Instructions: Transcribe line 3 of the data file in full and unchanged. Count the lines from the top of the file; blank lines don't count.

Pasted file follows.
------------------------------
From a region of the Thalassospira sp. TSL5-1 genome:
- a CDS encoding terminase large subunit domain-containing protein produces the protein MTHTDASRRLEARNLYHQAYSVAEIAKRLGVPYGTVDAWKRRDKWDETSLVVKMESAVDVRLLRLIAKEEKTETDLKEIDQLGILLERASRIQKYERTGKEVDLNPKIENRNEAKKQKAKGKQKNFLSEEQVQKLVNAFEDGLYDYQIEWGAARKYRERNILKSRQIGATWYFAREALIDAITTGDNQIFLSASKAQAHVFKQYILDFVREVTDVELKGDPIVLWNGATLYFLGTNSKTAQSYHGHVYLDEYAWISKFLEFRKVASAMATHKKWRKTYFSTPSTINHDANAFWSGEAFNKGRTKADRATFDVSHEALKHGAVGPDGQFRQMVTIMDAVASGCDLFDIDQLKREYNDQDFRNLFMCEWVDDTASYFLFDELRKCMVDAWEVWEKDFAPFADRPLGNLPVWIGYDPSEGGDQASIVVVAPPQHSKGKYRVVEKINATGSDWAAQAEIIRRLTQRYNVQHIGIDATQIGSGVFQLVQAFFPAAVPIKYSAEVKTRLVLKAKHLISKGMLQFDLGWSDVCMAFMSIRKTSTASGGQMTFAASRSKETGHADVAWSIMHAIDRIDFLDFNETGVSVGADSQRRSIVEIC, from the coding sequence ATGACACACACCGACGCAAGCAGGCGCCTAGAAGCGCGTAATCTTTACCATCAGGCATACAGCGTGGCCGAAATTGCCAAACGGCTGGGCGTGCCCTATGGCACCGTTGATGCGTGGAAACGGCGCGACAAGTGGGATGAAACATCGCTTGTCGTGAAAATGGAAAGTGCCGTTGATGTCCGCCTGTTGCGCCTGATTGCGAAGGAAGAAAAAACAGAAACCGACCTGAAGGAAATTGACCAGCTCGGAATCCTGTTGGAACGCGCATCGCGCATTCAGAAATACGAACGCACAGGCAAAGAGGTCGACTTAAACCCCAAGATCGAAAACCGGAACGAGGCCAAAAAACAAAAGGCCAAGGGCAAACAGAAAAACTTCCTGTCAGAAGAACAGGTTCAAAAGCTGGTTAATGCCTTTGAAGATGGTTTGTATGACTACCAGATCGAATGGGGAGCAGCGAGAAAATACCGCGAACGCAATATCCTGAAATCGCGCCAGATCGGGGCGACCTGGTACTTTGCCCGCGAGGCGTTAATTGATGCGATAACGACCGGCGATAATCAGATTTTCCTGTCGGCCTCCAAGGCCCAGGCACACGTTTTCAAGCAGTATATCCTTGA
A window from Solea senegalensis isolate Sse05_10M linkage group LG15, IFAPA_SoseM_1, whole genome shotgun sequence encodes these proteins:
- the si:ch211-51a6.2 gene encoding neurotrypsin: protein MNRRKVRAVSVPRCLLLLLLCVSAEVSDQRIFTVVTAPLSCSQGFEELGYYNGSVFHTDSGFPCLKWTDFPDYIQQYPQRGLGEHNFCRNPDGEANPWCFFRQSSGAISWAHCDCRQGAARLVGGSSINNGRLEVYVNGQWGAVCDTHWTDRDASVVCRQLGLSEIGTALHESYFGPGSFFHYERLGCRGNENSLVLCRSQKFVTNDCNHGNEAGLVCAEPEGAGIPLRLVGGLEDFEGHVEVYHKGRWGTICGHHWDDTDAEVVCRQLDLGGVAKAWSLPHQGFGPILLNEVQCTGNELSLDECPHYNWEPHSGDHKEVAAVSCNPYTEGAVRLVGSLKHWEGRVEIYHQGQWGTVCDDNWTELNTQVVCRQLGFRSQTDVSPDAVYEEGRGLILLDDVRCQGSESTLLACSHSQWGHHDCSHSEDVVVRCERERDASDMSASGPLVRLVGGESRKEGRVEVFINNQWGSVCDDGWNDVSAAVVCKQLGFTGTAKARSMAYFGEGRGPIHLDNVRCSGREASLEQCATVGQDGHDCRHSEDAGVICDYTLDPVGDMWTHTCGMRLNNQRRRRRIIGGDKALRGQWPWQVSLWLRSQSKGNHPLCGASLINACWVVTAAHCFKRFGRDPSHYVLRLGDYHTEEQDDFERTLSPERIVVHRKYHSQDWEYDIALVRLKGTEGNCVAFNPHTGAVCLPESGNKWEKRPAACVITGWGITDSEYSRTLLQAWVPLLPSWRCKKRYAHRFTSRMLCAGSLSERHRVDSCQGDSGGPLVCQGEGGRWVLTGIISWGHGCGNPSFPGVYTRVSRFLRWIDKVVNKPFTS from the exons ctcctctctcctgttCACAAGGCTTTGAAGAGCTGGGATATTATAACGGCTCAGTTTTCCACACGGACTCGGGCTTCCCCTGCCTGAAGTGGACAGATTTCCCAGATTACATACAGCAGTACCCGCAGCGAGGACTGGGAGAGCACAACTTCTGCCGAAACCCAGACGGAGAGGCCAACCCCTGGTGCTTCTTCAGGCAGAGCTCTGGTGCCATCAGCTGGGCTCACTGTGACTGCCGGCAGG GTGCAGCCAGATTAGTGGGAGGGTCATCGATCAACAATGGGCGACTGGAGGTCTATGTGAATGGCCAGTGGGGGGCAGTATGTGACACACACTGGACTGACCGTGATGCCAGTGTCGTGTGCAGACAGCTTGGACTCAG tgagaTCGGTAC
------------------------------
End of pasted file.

A window from Solea senegalensis isolate Sse05_10M linkage group LG15, IFAPA_SoseM_1, whole genome shotgun sequence encodes these proteins: